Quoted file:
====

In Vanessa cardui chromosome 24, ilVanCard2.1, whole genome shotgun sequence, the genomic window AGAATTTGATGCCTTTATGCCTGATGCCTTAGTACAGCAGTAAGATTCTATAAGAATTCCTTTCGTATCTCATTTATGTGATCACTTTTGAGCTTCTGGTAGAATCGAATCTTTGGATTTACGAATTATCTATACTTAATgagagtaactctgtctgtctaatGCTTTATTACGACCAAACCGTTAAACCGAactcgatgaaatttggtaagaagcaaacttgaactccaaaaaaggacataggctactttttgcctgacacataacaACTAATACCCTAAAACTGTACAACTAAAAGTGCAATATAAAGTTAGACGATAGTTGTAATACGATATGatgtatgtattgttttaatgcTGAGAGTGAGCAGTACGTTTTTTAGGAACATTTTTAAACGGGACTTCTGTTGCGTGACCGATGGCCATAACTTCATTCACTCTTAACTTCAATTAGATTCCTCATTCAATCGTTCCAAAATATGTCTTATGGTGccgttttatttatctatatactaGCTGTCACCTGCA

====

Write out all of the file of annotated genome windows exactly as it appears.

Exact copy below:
In Vanessa cardui chromosome 24, ilVanCard2.1, whole genome shotgun sequence, the genomic window AGAATTTGATGCCTTTATGCCTGATGCCTTAGTACAGCAGTAAGATTCTATAAGAATTCCTTTCGTATCTCATTTATGTGATCACTTTTGAGCTTCTGGTAGAATCGAATCTTTGGATTTACGAATTATCTATACTTAATgagagtaactctgtctgtctaatGCTTTATTACGACCAAACCGTTAAACCGAactcgatgaaatttggtaagaagcaaacttgaactccaaaaaaggacataggctactttttgcctgacacataacaACTAATACCCTAAAACTGTACAACTAAAAGTGCAATATAAAGTTAGACGATAGTTGTAATACGATATGatgtatgtattgttttaatgcTGAGAGTGAGCAGTACGTTTTTTAGGAACATTTTTAAACGGGACTTCTGTTGCGTGACCGATGGCCATAACTTCATTCACTCTTAACTTCAATTAGATTCCTCATTCAATCGTTCCAAAATATGTCTTATGGTGccgttttatttatctatatactaGCTGTCACCTGCA